Many local beaches and nature trails are too, to discourage groups of people from congregating. Meanwhile, in Florida, Gov. Ron DeSantis has given municipalities the authority to reopen the economy and outdoor spaces, with social distancing practices in place. Jacksonville’s mayor officially reopened beaches during set hours and limited gatherings to 50 people. 

Concerts, sports, amusement parks and other major events

The state of Georgia is lifting lockdown restrictions that would see gyms, tattoo parlors, hair salons and elective medical procedures reopen as long as distancing and hygiene guidelines are enforced.  

Meanwhile, major gatherings worldwide continue to be canceled, including Germany’s iconic annual Oktoberfest celebration, the 2020 Tokyo Olympics and most major sporting events. Amusement parks like Disneyland and music festivals that attract large crowds are also closed, cancelled or postponed until further notice. 

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Lockdown could happen again, we’re warned

One continuous refrain from public health officials is that reopening economic and social life too soon could trigger a resurgence in coronavirus cases and deaths related to the COVID-19 disease. Anthony Fauci, director of the US National Institute of Allergy and Infectious Diseases, warned of continued outbreaks if states open prematurely.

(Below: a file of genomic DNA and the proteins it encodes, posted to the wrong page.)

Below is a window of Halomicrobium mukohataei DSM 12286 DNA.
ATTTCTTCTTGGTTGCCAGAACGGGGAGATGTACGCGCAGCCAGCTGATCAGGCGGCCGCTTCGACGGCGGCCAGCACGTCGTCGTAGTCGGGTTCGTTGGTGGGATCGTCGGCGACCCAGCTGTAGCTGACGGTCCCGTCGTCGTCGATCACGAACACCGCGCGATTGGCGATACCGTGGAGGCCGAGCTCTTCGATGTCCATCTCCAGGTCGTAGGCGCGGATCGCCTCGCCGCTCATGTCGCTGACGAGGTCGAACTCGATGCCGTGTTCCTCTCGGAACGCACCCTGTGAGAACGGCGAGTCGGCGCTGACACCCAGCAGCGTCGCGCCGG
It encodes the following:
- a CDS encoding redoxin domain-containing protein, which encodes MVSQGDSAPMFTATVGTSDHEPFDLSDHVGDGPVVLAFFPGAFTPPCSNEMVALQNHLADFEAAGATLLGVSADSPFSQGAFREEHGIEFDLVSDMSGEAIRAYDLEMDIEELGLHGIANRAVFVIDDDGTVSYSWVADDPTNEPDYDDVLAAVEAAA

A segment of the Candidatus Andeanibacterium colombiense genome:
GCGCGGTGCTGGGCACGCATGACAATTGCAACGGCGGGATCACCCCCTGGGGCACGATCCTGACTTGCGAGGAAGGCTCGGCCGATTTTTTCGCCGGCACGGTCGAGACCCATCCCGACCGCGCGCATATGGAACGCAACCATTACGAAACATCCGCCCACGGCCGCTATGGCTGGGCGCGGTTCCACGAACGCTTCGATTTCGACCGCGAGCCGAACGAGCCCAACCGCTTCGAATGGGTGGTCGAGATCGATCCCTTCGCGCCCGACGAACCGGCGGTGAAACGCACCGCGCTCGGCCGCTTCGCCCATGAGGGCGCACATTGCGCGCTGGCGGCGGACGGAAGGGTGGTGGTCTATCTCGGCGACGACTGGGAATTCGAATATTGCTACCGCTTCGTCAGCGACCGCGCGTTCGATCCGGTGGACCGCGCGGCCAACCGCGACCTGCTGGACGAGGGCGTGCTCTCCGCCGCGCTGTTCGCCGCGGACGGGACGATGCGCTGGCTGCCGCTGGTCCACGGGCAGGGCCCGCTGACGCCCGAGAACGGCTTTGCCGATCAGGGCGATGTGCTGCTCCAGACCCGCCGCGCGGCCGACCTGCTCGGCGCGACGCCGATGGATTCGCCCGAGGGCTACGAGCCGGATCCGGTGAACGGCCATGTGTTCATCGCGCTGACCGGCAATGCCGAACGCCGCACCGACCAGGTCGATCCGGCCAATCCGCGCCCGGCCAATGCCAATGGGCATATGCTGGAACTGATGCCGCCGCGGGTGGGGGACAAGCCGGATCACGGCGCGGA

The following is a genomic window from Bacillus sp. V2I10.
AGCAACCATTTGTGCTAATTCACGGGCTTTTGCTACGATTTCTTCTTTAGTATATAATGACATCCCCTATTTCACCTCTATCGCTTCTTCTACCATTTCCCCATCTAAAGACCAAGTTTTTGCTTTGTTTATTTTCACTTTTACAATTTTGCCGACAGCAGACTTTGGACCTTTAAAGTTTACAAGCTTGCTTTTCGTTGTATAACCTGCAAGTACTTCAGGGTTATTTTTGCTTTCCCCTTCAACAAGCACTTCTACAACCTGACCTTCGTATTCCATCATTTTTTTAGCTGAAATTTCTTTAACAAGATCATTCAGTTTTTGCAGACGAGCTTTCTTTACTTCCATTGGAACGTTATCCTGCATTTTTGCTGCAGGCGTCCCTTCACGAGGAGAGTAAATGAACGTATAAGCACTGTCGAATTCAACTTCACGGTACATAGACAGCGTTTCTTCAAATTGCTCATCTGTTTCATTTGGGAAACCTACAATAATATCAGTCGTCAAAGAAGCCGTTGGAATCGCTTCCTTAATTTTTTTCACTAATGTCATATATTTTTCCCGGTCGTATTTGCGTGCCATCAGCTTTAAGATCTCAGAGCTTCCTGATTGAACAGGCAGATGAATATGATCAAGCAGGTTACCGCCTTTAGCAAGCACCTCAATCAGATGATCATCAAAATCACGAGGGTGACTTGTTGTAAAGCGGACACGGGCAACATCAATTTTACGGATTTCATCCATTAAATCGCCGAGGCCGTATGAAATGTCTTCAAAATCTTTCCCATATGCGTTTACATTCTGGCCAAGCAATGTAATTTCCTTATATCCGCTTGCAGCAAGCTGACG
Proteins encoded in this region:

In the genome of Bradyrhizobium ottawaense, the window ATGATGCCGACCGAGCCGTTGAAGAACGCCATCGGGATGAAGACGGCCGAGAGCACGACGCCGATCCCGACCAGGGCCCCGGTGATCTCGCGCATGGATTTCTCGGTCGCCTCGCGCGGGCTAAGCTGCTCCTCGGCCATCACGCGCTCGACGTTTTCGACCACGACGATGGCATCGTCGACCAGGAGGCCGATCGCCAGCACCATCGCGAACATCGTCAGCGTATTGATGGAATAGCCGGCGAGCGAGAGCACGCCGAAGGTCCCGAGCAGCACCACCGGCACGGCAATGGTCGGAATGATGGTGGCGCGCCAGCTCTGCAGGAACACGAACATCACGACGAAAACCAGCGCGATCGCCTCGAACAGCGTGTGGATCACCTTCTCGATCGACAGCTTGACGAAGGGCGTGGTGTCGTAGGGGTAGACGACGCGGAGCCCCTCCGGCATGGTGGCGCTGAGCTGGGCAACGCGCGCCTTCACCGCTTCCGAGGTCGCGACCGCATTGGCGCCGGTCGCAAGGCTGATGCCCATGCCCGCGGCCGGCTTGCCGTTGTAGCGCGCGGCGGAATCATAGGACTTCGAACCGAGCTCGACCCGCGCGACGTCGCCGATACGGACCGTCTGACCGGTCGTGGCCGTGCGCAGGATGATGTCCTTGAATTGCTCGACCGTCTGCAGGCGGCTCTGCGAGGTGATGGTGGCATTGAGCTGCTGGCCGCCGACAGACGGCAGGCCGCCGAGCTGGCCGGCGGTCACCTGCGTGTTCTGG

Meanwhile, Germany’s chancellor, Angela Merkel, lifted restrictions, but warned that a second wave of infections could come. She echoed the words of WHO leader Tedros Adhanom Ghebreyesus who said, in a coronavirus briefing last month, that “lifting restrictions too quickly could lead to a deadly resurgence.” 

It happened in Singapore, which was thought to have the coronavirus outbreak contained and under control before more cases erupted. In China, a spike in positive cases has reportedly resulted from travelers reintroducing the virus upon their return.

Whichever phase of reopening you’re in keep in mind these seven things you shouldn’t expect to do when lockdown ends, 16 practical coronavirus tips to help stay safe in public and information about what to do if someone you live with gets sick.

The information contained in this article is for educational and informational purposes only and is not intended as health or medical advice. Always consult a physician or other qualified health provider regarding any questions you may have about a medical condition or health objectives.